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Jury chosen for trial of Bundy brothers and others in Oregon standoff

PORTLAND, Ore. (Reuters) - The trial of seven anti-government activists, including ranchers Ammon and Ryan Bundy, for leading an armed takeover of a federal wildlife refuge in Oregon was set to begin on Wednesday with jury selection, court docume...

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Inmates Ammon Bundy (L) and his brother Ryan Bundy are seen in a combination of police jail booking photos released by the Multnomah County Sheriff's Office in Portland, Oregon January 27, 2016. REUTERS/MCSO/Handout via Reuters

PORTLAND, Ore. (Reuters) - The trial of seven anti-government activists, including ranchers Ammon and Ryan Bundy, for leading an armed takeover of a federal wildlife refuge in Oregon was set to begin on Wednesday with jury selection, court documents show.

The takeover of the Malheur National Wildlife Refuge, which started on Jan. 2 with at least a dozen armed men, was the latest flare-up in a decades-old conflict over federal control of millions of acres of public land in the West.

The protest was sparked in part by the return to prison of two Oregon ranchers convicted of setting fires that spread to federal property in the vicinity of the refuge.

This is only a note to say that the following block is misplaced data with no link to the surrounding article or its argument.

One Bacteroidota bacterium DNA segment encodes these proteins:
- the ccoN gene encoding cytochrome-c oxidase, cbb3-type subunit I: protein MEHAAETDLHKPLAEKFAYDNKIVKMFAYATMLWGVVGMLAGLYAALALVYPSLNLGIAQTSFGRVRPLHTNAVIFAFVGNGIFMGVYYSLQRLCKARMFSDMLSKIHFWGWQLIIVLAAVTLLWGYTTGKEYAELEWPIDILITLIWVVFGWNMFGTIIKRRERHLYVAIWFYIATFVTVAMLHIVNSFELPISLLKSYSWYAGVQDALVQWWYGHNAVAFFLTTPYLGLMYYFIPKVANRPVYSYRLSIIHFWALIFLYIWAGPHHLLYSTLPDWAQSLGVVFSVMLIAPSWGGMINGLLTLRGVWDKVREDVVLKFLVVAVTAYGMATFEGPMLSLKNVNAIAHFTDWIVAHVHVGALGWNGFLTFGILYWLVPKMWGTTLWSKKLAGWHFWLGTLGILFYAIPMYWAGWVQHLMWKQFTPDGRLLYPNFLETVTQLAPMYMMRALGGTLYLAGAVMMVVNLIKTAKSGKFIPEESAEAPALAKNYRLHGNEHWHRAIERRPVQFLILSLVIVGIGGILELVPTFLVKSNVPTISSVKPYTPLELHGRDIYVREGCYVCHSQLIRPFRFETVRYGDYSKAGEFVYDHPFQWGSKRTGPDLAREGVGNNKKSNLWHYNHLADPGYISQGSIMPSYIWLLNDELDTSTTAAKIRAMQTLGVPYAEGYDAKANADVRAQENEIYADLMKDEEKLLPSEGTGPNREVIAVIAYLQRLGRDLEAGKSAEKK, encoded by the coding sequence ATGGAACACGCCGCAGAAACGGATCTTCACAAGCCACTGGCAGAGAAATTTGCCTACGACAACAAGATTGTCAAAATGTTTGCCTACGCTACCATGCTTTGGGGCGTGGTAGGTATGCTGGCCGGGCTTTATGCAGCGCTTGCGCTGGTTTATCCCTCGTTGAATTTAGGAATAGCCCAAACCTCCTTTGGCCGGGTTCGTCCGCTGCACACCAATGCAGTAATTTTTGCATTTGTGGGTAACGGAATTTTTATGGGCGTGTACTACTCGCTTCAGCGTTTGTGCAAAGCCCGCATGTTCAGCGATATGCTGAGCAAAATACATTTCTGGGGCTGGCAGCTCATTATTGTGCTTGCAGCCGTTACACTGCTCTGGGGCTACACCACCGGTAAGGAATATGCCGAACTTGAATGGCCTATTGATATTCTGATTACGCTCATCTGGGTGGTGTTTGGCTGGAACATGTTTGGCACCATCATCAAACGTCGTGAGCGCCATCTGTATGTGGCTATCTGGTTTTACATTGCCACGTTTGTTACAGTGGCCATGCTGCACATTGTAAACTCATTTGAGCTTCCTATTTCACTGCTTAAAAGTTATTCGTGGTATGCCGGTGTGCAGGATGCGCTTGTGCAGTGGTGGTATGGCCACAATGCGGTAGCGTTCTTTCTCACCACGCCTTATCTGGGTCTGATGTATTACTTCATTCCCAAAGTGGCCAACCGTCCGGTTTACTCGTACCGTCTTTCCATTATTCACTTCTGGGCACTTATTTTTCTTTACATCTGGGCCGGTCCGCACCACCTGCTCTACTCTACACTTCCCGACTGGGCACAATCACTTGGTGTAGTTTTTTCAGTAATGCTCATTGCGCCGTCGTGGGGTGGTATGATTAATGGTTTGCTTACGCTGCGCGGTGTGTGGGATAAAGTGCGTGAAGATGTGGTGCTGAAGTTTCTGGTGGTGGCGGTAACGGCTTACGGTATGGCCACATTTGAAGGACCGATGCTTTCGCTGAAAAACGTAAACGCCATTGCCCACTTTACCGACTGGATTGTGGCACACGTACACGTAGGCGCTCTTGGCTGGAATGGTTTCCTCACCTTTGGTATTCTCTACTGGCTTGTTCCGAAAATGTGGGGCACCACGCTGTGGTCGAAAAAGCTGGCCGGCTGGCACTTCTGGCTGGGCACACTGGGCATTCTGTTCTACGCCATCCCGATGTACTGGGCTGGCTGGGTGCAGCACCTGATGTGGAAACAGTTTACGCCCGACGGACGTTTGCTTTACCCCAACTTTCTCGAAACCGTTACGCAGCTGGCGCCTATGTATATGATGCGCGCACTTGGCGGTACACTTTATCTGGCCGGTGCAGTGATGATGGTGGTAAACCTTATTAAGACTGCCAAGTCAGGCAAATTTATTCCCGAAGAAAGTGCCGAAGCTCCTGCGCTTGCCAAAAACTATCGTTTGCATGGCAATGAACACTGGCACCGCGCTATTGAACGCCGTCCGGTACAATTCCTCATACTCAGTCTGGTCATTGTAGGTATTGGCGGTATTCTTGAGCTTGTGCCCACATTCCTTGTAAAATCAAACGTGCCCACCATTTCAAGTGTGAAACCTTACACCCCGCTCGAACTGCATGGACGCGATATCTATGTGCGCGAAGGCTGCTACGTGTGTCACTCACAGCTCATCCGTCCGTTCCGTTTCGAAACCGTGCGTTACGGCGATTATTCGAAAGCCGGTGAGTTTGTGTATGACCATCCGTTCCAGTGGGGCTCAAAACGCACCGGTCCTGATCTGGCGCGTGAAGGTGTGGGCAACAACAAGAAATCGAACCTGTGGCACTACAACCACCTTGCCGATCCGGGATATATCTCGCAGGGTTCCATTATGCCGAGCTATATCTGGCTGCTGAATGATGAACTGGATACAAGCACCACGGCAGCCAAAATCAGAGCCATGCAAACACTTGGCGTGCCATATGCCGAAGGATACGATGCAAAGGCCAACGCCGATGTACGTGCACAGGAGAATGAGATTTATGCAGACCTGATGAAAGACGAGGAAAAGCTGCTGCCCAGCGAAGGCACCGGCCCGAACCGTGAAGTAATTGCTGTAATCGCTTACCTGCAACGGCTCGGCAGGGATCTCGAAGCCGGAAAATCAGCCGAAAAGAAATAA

Jury selection was set to begin on Wednesday in a federal courthouse in Portland, with opening arguments likely to begin next week, a spokesman for the U.S. Attorney's Office said.

The seven defendants are charged with conspiracy to impede federal officers and possession of firearms in a federal facility in connection with the 41-day occupation of Malheur.

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Federal prosecutors dropped charges against one of the Bundy's co-defendants, Peter Santilli, a journalist who livestreamed events at the refuge, writing in a motion filed on Tuesday that "the interests of justice do not support further pursuit of these charges."

More than two dozen people have been charged in connection with the Malheur takeover. One of the occupiers, Corey Lequieu, the first of the 26 people on trial, was sentenced to 2-1/2 years in federal prison earlier this month, local media reported.

A second group of defendants are scheduled to go on trial separately next February.

The Bundys and other protesters were arrested in January on a snow-covered roadside where a spokesman for the group, Robert "LaVoy" Finicum, was shot and killed by Oregon State Police.

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